Gene Gain Linked to Chemo Resistance in Germ Cell Cancer

Cancer cells
Credit: Mohammed Haneefa Nizamudeen / Getty Images

Extra copies of a piece of DNA help explain insensitivity to chemotherapy in germ cell cancer, a new study shows. In cell line models of germ cell tumors (GCTs) copy number gain of chromosome 3 cytoband p25.3 was associated with cisplatin resistance. While cisplatin is generally effective in GCTs, 5% to 10% of patients experience resistance.

Senior author Leendert Looijenga noted, “In the future, our findings could help pick out patients with high-risk germ cell cancer, so doctors can offer alternative treatment if chemotherapy does not work.”

Germ cell cancer is caused by a fault in the development of eggs in girls and sperm in boys. It is most often affects boys and men between the ages of 15 and 45, but is also seen in younger children. The cancer can develop in the testicle or elsewhere in the body, such as behind the breastbone. Most patients are cured thanks to the combination of surgery and chemotherapy with cisplatin. But in some cases, the disease is insensitive to this type of chemo.

To find the underlying cause of cisplatin resistance, scientists at the Princess Máxima Center for pediatric oncology in Utrecht, the Netherlands, looked at cells in the lab, tumor samples, and clinical data from children, boys, and men with germ cell cancer. Their research was published this week in the Journal of Clinical Oncology.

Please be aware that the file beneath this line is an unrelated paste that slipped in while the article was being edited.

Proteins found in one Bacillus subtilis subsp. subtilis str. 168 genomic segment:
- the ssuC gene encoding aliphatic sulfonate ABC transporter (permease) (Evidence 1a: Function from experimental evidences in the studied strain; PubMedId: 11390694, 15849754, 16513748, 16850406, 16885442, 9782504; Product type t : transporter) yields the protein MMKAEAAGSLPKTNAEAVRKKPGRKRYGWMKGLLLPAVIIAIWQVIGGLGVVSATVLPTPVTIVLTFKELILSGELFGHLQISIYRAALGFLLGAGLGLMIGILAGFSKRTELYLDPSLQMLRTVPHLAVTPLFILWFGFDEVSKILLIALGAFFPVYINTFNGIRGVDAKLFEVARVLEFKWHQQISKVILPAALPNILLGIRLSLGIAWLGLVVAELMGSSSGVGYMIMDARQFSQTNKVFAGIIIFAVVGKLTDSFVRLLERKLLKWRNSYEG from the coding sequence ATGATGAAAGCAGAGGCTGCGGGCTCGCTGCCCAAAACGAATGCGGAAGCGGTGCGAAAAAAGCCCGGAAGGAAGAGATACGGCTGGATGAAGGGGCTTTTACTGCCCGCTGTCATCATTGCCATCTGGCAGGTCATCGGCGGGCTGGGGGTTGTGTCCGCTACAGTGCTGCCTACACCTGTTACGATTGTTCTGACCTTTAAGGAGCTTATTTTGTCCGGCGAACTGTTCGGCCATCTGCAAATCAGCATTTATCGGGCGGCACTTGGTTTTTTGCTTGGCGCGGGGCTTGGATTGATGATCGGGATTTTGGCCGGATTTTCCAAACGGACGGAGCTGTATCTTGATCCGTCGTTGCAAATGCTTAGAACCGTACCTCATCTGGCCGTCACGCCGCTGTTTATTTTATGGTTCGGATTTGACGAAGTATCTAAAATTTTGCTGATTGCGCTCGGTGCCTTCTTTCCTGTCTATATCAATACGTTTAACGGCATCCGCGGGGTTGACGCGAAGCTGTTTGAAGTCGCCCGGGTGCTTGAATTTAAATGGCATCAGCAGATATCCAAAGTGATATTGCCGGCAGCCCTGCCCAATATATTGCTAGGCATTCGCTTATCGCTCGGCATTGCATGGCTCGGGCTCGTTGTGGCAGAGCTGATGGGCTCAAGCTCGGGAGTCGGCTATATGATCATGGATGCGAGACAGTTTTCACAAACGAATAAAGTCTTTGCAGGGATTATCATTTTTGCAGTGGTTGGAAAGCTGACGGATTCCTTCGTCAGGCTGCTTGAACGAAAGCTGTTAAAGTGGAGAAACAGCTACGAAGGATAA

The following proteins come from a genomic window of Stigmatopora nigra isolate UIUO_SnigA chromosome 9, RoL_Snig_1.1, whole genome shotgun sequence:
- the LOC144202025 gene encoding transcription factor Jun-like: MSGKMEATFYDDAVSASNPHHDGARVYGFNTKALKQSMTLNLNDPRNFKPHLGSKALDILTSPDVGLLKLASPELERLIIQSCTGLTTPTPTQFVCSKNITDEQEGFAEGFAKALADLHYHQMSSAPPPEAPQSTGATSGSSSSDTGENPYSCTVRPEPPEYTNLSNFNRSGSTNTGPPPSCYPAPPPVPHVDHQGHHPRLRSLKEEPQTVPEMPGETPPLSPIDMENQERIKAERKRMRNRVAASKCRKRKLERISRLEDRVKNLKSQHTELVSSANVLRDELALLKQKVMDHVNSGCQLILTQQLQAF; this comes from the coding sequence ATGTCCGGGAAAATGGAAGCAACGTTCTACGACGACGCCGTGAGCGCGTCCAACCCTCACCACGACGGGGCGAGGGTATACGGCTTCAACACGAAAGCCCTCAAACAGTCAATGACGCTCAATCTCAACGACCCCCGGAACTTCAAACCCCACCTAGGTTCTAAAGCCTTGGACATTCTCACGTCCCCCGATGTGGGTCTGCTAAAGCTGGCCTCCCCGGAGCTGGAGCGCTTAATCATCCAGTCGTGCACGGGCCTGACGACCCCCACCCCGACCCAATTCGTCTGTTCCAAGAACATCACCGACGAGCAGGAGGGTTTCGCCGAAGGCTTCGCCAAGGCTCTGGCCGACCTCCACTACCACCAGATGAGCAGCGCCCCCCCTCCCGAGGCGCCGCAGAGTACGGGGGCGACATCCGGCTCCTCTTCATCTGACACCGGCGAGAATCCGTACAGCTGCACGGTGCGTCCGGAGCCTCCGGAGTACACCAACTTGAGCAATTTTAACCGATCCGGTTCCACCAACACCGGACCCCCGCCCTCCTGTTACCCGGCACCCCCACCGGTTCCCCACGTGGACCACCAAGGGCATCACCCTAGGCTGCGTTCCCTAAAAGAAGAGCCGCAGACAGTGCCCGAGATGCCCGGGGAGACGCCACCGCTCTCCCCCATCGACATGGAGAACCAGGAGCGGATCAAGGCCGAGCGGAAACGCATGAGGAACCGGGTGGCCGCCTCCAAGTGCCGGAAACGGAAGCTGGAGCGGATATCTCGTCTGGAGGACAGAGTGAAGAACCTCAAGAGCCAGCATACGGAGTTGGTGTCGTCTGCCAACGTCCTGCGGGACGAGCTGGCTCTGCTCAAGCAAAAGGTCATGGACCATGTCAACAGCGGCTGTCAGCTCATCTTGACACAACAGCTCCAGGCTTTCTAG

First, the scientists analyzed the entire DNA of living GCT cells that had been desensitized to cisplatin. Looijenga, group leader at the Princess Máxima Center, said, “We found that all chemo resistant cells had extra copies of a piece of DNA in the so-called 3p25.3 region. The more extra copies, the less sensitive the cells in the lab were to the chemotherapy drug, cisplatin.”

Next, the researchers studied the DNA from GCTs of male patients of different ages, both before and after treatment with cisplatin, to see how often the change in 3p25.3 occurs. “We saw the extra copies in 15 of the 221 cases—so the fault is rare,” said Looijenga. “But we also saw that this change clearly occurs more often after treatment with cisplatin—in other words, in patients for whom the drug no longer worked. This tells us that the extra copies of this piece of DNA play a role in the resistance to this chemotherapy.”

To further investigate the effect of the extra copies of 3p25.3, Looijenga’s team looked at data from a group of 180 GCT patients who had been treated in the United States. They saw that, on average, the disease came back more often in boys and men with the 3p25.3 change. These patients also survived less long. Looijenga noted, “This confirms that our findings on the 3p25.3 abnormality from the laboratory are also of clinical value.”

He added that: “Our research is still at an early stage, but in future our findings could help pick out patients with germ cell cancer who are at high risk of resistance to cisplatin chemotherapy at an early stage. For them, cisplatin is unlikely to work well and the doctor can offer alternative treatment. As a next step, we aim to investigate if this DNA abnormality also plays a role in germ cell cancer in girls and women. We are also working in the lab on possible alternative treatments that could work if cisplatin has no effect.”

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